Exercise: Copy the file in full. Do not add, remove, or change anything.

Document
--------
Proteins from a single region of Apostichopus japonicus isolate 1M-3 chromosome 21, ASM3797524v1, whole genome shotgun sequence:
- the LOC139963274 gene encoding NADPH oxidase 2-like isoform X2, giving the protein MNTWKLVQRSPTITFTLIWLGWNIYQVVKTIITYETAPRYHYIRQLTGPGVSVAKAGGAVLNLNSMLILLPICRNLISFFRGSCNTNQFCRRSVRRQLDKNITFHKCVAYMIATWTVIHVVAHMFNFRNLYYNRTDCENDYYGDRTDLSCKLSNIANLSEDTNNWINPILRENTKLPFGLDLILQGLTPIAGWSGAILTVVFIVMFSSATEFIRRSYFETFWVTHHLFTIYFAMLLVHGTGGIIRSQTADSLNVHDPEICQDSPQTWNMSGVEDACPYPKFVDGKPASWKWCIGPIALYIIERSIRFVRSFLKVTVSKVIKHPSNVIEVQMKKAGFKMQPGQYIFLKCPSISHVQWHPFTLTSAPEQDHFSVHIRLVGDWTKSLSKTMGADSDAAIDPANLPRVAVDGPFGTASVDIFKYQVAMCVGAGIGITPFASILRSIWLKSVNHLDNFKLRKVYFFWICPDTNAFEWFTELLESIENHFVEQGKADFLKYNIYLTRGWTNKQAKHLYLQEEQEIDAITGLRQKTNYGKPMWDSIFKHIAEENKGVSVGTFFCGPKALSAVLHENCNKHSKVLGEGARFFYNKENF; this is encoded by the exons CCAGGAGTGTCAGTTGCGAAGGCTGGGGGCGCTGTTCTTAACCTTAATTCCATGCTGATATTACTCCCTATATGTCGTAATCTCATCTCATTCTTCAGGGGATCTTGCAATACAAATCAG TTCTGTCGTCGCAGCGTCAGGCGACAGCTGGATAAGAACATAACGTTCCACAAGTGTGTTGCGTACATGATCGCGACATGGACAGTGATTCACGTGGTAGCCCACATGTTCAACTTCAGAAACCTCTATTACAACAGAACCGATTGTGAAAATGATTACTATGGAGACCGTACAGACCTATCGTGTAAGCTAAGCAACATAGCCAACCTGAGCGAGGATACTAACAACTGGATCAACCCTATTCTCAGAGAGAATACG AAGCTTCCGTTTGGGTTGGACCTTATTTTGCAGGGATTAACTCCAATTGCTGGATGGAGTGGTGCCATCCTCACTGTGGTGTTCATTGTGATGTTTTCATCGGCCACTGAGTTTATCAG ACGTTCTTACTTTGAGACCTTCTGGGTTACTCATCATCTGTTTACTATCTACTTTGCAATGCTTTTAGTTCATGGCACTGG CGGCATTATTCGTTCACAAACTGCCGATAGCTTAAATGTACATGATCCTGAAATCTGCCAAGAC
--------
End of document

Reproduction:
Proteins from a single region of Apostichopus japonicus isolate 1M-3 chromosome 21, ASM3797524v1, whole genome shotgun sequence:
- the LOC139963274 gene encoding NADPH oxidase 2-like isoform X2, giving the protein MNTWKLVQRSPTITFTLIWLGWNIYQVVKTIITYETAPRYHYIRQLTGPGVSVAKAGGAVLNLNSMLILLPICRNLISFFRGSCNTNQFCRRSVRRQLDKNITFHKCVAYMIATWTVIHVVAHMFNFRNLYYNRTDCENDYYGDRTDLSCKLSNIANLSEDTNNWINPILRENTKLPFGLDLILQGLTPIAGWSGAILTVVFIVMFSSATEFIRRSYFETFWVTHHLFTIYFAMLLVHGTGGIIRSQTADSLNVHDPEICQDSPQTWNMSGVEDACPYPKFVDGKPASWKWCIGPIALYIIERSIRFVRSFLKVTVSKVIKHPSNVIEVQMKKAGFKMQPGQYIFLKCPSISHVQWHPFTLTSAPEQDHFSVHIRLVGDWTKSLSKTMGADSDAAIDPANLPRVAVDGPFGTASVDIFKYQVAMCVGAGIGITPFASILRSIWLKSVNHLDNFKLRKVYFFWICPDTNAFEWFTELLESIENHFVEQGKADFLKYNIYLTRGWTNKQAKHLYLQEEQEIDAITGLRQKTNYGKPMWDSIFKHIAEENKGVSVGTFFCGPKALSAVLHENCNKHSKVLGEGARFFYNKENF; this is encoded by the exons CCAGGAGTGTCAGTTGCGAAGGCTGGGGGCGCTGTTCTTAACCTTAATTCCATGCTGATATTACTCCCTATATGTCGTAATCTCATCTCATTCTTCAGGGGATCTTGCAATACAAATCAG TTCTGTCGTCGCAGCGTCAGGCGACAGCTGGATAAGAACATAACGTTCCACAAGTGTGTTGCGTACATGATCGCGACATGGACAGTGATTCACGTGGTAGCCCACATGTTCAACTTCAGAAACCTCTATTACAACAGAACCGATTGTGAAAATGATTACTATGGAGACCGTACAGACCTATCGTGTAAGCTAAGCAACATAGCCAACCTGAGCGAGGATACTAACAACTGGATCAACCCTATTCTCAGAGAGAATACG AAGCTTCCGTTTGGGTTGGACCTTATTTTGCAGGGATTAACTCCAATTGCTGGATGGAGTGGTGCCATCCTCACTGTGGTGTTCATTGTGATGTTTTCATCGGCCACTGAGTTTATCAG ACGTTCTTACTTTGAGACCTTCTGGGTTACTCATCATCTGTTTACTATCTACTTTGCAATGCTTTTAGTTCATGGCACTGG CGGCATTATTCGTTCACAAACTGCCGATAGCTTAAATGTACATGATCCTGAAATCTGCCAAGAC